Equally, the State party should abolish sensory deprivation in the “field expedient separation technique” aimed at prolonging the shock of capture by applying goggles or blindfolds and earmuffs to generate a perception of separation, which based on recent scientific findings with high probability will create a state of psychosis with the detainee… raising concerns of torture and ill-treatment.
Use of Psychological Torture in the Army Field Manual
The UN Committee Against Torture did not go far enough in its criticism of U.S. policy. It’s been some years since I published a Daily Kos series on torture with both Meteor Blades and Patriot Daily News Clearinghouse, but some of those articles, and others I’ve published at other sites, including The Guardian, AlterNet, and the old Firedoglake, highlighted the use of psychological torture techniques in the Army Field Manual. A recent Newsweek article on interrogation linked to my work on the subject.
Psychological torture is not something less awful than waterboarding. In fact, researchers find that is it actually more damaging than physical torture. One internationally-known psychiatrist stated, for instance, “"The threat or anticipation of pain may be worse than the pain itself.”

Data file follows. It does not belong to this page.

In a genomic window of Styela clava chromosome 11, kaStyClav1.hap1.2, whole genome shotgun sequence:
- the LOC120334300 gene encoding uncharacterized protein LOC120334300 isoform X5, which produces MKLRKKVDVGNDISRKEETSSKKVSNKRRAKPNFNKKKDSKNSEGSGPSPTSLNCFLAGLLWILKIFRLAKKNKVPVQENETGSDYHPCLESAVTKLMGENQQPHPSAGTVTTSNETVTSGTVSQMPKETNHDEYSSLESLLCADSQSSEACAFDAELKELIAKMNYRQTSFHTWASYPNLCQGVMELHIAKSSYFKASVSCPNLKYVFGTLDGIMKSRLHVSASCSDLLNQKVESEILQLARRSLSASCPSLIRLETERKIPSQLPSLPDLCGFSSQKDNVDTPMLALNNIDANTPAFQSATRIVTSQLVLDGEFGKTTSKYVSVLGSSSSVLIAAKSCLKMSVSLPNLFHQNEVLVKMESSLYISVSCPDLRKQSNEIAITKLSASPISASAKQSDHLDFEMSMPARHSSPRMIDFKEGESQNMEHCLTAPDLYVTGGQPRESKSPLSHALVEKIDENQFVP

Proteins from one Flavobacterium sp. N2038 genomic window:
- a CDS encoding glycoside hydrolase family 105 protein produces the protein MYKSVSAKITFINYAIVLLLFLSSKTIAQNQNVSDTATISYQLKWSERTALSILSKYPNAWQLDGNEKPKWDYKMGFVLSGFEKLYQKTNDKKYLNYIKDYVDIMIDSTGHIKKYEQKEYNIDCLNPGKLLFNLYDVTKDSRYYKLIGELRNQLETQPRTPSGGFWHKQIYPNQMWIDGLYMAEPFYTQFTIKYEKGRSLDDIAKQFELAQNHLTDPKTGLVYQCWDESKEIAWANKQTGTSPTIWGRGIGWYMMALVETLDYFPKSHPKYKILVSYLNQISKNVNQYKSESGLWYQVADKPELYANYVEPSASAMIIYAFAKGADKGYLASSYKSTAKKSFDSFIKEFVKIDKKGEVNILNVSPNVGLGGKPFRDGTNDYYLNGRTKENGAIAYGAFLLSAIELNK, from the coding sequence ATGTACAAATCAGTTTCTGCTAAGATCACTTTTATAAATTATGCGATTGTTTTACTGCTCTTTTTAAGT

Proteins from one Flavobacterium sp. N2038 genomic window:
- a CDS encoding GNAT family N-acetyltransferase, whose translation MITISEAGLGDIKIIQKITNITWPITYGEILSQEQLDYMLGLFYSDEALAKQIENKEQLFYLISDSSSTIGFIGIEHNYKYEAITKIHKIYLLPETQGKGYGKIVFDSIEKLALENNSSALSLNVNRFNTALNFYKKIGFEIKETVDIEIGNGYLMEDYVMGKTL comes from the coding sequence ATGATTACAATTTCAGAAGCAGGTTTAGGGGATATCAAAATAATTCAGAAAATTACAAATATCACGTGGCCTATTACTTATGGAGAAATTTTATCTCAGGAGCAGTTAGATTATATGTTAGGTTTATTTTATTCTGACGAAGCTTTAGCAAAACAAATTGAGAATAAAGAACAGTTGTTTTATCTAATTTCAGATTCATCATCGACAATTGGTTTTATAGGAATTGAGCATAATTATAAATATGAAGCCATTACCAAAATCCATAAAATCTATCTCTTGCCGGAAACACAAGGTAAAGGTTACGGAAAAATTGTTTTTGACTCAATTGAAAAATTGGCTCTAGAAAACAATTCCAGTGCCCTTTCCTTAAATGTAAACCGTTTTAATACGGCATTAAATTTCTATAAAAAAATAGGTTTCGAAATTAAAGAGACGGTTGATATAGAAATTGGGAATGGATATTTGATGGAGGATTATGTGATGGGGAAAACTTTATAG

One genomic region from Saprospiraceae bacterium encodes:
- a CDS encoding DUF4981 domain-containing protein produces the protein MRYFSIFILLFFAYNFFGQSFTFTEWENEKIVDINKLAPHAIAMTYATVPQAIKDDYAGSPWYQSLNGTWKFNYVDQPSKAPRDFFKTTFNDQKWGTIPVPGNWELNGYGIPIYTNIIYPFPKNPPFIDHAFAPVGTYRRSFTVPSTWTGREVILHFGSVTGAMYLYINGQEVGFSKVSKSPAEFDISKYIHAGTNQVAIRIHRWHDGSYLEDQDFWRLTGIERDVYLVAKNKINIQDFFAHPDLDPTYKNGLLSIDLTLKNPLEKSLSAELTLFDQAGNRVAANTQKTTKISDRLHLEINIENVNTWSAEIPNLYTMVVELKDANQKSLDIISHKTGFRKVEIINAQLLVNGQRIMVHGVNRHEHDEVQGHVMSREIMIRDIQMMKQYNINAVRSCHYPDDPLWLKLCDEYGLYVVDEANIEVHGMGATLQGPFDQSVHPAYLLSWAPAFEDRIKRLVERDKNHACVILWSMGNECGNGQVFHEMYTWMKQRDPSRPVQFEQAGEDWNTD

In fact, the Army Field Manual (AFM) relies on the use of techniques of psychological torture that were researched by the CIA and the military since the 1950s. These notably include the use of isolation, sensory deprivation, sleep deprivation, manipulation of diet and environment, the use of fear, and, as one AFM technique, “Futility,” explains, the attempt to instill “hopelessness and helplessness” in the interrogation subject-prisoner.
As someone who has clinically worked with torture patients, I feel I am morally and ethically bound to say the truth about the ongoing use of torture, no matter how politicians, or their supporters, want to spin it. In this case, both Sanders and Clinton are equally at fault, as I could find that neither has ever spoken out or shown the slightest inclination to expose the use of abusive techniques in the government’s interrogation manual. Since Sec. Clinton was a member of the Obama administration, she bears perhaps a bit more responsibility for the implementation of the policy. But no executive branch government official or Senator has acquitted themselves well in this matter.
Clinton and Renditions